Consistency: When is it too much of a good thing?

Consistency in an interface is generally a good idea, but like many good things, it can be taken too far. Particularly in content-heavy web sites, pages with an overly similar look can make it difficult for users to get a sense of place. Too much similarity can also give a system an overall static feel. The key is to understand when a lack of consistency interferes with the user experience—and when it doesn’t.

We’ve found that for any system type, it’s critical that terminology be consistent. Users tend to take terminology at face-value, meaning that when they see different terms they assume each means something different. Or—if the terms are very close semantically and appear on the same page or screen—users will stall and evaluate: which should I choose? On the web, a common example is a page with two or more calls to action: each leads to the same destination, yet they are labeled differently. This is shown in the example below where the two links and the button lead to the same registration page:

Too much of a good thing?

Inconsistent terminology can be a big source of usability problems. And it’s a problem we commonly encounter: usually it’s because different teams work on different areas of a system, with each team using their own set of terms. In theory, inconsistent terminology is a low-hanging-fruit type of item to fix. In practice, because of organizational issues, it can be an uphill battle to get an agreed-upon, centralized set of terms. At Blink, we use Objects and Actions Analysis to identify the important concepts and assign appropriate terms. But even developing a simple alphabetized list of preferred terms can work to keep major terminology conflicts from cropping up.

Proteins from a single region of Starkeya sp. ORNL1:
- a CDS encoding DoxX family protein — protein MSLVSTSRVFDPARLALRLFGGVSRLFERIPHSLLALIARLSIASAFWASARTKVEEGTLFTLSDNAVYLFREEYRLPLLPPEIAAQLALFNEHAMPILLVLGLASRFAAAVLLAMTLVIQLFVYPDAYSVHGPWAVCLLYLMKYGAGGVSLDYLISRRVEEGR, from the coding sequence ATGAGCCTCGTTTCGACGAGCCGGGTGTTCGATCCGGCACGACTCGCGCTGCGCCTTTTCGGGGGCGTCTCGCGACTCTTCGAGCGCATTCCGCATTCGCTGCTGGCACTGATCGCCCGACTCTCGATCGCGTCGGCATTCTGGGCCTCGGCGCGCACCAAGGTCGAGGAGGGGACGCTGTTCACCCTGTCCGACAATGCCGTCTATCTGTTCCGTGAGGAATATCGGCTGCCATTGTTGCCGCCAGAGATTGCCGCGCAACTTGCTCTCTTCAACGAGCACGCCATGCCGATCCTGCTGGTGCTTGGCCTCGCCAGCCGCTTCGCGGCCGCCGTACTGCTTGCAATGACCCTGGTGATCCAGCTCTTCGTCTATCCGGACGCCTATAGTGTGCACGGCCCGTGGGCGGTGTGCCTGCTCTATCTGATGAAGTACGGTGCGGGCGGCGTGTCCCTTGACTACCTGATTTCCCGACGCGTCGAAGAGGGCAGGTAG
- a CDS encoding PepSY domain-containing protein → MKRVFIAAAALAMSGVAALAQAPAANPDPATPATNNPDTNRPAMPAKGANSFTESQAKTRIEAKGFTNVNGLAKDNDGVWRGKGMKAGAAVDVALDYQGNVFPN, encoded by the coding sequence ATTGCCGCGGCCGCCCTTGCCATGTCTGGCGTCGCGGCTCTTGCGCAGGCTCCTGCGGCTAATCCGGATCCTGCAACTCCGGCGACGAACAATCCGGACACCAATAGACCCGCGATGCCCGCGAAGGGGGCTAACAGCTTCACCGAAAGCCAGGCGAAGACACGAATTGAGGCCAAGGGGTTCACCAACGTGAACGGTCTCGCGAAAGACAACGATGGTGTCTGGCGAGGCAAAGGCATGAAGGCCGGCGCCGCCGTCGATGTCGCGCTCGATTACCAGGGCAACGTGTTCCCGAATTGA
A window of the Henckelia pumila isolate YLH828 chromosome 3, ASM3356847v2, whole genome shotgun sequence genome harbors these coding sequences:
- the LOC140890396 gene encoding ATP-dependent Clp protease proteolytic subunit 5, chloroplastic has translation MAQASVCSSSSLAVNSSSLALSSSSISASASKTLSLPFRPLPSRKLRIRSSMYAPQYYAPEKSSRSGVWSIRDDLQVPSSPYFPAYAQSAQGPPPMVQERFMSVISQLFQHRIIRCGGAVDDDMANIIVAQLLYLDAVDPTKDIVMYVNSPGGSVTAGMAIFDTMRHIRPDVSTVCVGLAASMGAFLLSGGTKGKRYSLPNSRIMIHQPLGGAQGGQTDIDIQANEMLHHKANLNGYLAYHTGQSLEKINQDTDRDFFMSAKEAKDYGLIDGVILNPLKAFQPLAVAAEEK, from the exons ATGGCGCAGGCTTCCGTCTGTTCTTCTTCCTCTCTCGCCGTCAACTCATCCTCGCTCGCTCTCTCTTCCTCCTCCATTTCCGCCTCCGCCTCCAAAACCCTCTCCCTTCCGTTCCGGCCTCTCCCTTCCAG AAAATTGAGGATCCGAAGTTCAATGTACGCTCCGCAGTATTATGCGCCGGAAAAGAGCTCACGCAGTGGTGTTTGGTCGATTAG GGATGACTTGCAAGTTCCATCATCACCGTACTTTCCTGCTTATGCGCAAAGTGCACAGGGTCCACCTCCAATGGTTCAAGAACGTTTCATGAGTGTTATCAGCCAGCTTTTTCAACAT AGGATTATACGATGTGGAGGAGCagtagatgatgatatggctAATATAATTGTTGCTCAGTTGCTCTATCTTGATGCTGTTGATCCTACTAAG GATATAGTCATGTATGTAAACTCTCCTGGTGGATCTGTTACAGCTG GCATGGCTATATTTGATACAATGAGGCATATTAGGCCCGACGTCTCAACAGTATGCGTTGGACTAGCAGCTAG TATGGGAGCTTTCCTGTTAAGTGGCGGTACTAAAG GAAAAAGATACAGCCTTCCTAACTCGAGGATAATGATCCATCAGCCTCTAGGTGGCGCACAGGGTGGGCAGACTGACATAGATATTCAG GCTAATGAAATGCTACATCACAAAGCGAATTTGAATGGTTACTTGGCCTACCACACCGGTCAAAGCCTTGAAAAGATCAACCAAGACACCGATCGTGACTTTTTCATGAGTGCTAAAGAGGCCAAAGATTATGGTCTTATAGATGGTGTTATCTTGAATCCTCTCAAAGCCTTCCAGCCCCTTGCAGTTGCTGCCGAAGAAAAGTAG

While it’s important to establish basic navigational conventions, page-specific navigation is an area where consistency can be taken too far and actually make a system more difficult to use. The reason is that different areas of a site can have different information structures: one section may have narrow and deep hierarchy, while another may be broad but shallow. There are also different navigation requirements for areas that involve non-linear browsing, those that involve step-by-step (wizard) functions, and those that are search-based. As long as the navigation approach in each instance is clear and does a good job of supporting expected actions, users normally adapt (after all, users regularly encounter different navigation schemes when moving between sites on the web). This is not, however, a carte blanche for navigational chaos. Every attempt should be made to make the scheme as consistent as possible. Striving for navigational consistency is important not only for your users, but for your development team as well. The rules governing navigation should be simple and clearly articulated so that they can easily be followed. One double-check we use in our design work is if we are having trouble communicating the navigation scheme to the client, we need to go back to the drawing board and simplify.